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23 novembre 2008

Return to Goree

By Ken Eisner,, November 6, 2008

A documentary by Pierre-Yves Borgeaud. In English, French, and Wolof, with English subtitles. Unrated. Plays Friday to Wednesday, November 7 to 12, at the Vancity Theatre

The title Return to Gorée refers to a small island off the coast of Senegalese singer Youssou N’Dour’s home country, from which slaves were bound to a brutal new life in America—the upshot of which we are seeing played out in this month’s U.S. election.

Famous for his work with Peter Gabriel and Bruce Springsteen, our high-voiced musician undertook the journey captured here less for its sociopolitical historicity than for his desire to learn more about jazz. This took him to Luxembourg, where he hooked up with Austrian avant-guitarist Wolfgang Muthspiel and Swiss piano wiz Moncef Genoud (a blind elf of goodwill), and New Orleans, to grab veteran soul-jazz drummer Idris Muhammad.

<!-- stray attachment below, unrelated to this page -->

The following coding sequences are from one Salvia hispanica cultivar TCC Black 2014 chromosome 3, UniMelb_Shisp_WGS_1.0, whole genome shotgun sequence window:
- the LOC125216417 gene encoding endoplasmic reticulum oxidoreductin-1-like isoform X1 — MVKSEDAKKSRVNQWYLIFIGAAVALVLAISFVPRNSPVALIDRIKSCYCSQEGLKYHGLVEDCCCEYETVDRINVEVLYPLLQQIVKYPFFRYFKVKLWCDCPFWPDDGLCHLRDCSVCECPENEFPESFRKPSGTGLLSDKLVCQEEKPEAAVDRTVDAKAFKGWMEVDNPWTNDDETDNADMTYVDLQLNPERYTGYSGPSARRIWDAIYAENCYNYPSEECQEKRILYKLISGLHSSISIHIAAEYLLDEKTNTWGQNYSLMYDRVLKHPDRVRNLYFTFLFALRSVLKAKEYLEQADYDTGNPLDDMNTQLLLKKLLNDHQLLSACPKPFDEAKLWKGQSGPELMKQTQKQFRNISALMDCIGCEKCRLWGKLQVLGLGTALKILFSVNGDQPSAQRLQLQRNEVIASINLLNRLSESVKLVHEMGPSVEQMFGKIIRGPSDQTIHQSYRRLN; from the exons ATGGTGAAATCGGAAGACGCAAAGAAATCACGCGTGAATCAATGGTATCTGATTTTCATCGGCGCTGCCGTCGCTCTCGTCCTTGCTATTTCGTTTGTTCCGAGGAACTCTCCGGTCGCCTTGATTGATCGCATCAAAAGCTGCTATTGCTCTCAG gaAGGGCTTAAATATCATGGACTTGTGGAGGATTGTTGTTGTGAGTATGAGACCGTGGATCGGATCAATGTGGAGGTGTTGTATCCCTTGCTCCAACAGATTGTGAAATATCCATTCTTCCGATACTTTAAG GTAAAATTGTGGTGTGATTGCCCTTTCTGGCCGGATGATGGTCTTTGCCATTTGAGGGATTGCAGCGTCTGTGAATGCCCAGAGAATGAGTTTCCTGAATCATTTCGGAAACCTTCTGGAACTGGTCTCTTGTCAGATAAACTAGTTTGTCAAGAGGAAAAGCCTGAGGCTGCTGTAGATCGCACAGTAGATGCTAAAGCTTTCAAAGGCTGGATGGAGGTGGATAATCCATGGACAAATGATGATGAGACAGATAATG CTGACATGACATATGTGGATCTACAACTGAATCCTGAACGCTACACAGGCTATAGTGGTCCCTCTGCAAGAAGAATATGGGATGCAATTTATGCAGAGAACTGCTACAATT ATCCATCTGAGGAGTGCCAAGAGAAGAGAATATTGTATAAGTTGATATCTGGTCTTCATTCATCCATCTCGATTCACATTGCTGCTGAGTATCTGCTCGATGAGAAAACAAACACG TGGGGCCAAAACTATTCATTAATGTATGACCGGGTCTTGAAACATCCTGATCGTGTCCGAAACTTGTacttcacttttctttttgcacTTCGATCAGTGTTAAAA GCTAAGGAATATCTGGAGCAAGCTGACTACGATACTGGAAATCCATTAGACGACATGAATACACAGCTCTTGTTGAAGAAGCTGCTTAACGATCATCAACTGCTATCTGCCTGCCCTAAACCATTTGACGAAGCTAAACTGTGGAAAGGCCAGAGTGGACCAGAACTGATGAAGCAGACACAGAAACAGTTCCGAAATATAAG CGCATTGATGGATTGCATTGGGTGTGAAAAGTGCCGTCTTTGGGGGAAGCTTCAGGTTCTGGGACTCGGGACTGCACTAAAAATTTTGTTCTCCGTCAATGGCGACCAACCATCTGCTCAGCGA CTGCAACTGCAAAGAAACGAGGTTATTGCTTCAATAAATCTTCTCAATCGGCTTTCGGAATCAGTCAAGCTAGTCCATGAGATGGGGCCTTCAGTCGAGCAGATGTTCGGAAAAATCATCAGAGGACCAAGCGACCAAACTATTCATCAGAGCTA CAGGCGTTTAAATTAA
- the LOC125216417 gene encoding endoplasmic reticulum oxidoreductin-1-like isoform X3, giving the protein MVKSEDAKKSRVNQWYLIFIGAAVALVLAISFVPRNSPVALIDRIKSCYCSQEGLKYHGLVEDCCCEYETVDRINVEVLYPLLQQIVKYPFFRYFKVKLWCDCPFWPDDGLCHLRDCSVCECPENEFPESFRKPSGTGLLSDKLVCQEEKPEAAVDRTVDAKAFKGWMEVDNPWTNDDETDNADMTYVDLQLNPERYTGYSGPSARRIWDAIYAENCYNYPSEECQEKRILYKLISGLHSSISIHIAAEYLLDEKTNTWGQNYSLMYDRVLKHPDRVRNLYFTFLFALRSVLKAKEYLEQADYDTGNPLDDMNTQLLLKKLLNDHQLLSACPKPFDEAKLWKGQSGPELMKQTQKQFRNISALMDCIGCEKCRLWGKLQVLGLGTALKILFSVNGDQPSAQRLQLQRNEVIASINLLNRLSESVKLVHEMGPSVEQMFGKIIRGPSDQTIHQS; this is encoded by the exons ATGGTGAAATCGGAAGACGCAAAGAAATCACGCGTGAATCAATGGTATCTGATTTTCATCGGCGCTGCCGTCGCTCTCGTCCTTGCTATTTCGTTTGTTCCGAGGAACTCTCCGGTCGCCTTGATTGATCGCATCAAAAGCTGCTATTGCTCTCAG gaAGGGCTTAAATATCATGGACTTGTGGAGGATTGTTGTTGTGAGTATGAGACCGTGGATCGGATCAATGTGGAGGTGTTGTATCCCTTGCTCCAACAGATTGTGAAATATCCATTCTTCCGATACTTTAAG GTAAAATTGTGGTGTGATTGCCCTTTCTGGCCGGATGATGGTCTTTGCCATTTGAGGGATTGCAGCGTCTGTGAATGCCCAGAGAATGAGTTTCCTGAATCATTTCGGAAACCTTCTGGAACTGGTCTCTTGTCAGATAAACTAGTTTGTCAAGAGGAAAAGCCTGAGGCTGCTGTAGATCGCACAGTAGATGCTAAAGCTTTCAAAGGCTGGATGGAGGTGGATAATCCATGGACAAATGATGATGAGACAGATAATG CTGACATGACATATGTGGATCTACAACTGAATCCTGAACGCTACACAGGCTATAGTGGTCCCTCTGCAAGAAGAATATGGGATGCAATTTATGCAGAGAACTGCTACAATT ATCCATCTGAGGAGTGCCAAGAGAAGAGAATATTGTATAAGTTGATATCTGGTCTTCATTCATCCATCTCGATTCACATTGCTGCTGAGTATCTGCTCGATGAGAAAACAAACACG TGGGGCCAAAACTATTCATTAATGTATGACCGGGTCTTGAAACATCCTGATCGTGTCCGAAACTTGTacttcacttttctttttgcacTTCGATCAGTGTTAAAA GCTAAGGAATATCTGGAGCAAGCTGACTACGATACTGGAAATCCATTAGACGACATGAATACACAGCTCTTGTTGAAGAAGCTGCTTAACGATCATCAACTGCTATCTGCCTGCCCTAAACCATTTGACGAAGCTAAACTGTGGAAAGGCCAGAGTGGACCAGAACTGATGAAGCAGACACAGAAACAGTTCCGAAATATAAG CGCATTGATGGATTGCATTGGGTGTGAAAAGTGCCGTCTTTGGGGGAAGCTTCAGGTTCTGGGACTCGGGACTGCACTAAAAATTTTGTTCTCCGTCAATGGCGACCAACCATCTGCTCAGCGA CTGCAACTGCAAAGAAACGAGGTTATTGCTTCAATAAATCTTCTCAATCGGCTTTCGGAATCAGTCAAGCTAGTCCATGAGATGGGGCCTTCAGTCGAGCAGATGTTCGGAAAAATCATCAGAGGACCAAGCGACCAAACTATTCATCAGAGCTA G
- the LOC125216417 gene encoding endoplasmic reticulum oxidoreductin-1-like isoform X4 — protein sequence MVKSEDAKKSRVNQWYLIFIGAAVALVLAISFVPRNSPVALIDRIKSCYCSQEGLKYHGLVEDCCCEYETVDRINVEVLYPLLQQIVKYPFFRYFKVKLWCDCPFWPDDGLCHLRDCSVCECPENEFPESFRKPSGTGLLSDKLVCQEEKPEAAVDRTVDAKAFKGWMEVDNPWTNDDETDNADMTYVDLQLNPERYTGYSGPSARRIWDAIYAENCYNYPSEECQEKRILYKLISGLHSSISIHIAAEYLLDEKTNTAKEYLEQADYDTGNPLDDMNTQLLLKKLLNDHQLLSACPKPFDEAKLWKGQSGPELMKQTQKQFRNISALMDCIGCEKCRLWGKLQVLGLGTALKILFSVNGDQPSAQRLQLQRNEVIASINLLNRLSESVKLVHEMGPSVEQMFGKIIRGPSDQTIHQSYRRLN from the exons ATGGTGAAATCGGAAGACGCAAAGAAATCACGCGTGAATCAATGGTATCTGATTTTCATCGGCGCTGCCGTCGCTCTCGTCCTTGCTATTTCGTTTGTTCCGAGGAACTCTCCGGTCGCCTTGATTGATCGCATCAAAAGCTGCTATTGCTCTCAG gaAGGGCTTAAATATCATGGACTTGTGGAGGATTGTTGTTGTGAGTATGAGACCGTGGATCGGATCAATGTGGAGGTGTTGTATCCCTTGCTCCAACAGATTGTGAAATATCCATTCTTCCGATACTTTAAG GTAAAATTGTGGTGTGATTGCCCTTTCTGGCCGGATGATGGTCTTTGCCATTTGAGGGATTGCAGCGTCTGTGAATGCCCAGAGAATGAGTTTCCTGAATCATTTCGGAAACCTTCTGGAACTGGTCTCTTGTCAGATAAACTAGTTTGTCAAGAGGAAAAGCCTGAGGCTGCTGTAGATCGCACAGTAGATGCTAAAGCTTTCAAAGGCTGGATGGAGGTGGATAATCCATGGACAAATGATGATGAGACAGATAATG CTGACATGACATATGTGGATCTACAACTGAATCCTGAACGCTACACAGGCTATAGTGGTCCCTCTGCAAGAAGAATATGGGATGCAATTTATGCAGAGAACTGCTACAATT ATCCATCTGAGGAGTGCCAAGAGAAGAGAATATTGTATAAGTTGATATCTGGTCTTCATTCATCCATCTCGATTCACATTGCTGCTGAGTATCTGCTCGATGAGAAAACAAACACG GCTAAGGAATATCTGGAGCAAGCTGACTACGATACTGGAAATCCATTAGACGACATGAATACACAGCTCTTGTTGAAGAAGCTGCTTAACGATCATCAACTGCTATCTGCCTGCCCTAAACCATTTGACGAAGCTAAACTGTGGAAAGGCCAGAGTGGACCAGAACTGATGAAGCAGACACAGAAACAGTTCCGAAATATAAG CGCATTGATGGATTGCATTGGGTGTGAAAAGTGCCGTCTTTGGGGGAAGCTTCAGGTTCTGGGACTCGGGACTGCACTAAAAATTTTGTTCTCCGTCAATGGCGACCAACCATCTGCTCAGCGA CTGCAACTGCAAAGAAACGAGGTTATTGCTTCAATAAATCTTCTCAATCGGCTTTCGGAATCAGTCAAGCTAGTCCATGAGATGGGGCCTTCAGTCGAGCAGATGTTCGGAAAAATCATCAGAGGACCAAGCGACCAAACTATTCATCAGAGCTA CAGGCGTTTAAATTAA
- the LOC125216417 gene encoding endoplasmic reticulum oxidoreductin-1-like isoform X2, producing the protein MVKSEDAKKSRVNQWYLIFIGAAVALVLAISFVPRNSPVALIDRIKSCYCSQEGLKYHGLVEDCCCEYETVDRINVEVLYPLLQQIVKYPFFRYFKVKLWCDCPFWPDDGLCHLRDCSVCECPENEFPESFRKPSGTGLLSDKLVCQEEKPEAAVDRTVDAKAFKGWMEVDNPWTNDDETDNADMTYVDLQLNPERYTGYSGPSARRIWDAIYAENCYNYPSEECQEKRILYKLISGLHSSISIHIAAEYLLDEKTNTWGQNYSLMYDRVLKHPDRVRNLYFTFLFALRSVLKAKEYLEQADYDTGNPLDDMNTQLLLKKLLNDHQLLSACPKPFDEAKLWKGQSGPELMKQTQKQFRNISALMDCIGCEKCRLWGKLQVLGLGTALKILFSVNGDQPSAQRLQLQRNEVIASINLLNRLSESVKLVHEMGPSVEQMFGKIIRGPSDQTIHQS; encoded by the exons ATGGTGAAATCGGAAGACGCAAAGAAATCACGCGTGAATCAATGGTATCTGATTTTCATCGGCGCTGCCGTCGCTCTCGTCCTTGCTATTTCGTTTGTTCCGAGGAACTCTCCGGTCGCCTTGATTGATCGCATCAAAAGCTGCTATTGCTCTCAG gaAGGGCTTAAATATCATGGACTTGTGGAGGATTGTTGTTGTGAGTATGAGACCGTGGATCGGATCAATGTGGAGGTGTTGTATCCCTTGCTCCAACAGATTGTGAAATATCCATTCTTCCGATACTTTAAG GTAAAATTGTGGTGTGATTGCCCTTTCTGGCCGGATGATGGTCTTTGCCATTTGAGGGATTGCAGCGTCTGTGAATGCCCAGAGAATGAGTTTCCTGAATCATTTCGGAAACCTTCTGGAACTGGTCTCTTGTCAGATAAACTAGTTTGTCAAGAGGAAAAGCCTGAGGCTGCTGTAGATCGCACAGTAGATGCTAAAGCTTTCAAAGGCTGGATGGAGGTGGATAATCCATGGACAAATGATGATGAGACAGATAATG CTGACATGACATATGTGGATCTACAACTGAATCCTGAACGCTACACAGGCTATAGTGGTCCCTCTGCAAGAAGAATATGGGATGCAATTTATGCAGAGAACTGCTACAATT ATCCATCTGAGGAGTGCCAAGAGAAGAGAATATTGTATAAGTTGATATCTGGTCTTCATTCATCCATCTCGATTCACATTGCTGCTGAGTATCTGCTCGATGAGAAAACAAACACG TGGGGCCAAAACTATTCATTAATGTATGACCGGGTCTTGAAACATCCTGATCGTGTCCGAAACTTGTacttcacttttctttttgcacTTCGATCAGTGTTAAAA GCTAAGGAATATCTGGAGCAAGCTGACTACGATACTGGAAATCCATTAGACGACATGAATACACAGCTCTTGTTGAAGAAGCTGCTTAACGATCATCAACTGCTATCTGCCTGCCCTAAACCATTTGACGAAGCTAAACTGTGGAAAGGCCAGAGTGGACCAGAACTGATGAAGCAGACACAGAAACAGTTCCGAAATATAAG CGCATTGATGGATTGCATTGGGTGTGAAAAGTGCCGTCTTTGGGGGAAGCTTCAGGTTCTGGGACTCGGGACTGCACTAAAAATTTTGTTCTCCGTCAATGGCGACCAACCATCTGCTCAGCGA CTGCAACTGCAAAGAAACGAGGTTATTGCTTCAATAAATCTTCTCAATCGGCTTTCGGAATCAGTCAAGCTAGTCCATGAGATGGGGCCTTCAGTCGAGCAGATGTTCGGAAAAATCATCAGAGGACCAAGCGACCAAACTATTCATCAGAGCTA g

Together, they recruit a gospel quartet in Atlanta and folksy young female singer Pyeng Threadgill (daughter of saxman Henry) in New York. The Manhattan stop also finds the musos at an upscale Harlem house party, where there are awkward attempts to revive the fierce spirit of the 1960s. This is rectified by a visit with Amiri Baraka (née LeRoi Jones), who poetically sums up the violently interrupted relationship between Africa and its American offspring.

This is evoked in the ad-hoc group’s return to the place of the title for an emotional outdoor concert. Some of the resulting music, well captured by documentarian Pierre-Yves Borgeaud, is not as memorable as some sounds the well-named N’Dour encounters along the way. The most affecting moment is a painfully beautiful hybrid that occurs spontaneously when the transplanted Georgians spy the stone portal through which Africa’s children were sent to sea. For a few holy minutes, the white-haired churchmen put aside Jesus and sing an Old Testament hymn at sunset. In that moment, you know—and they know—that God was looking the other way.

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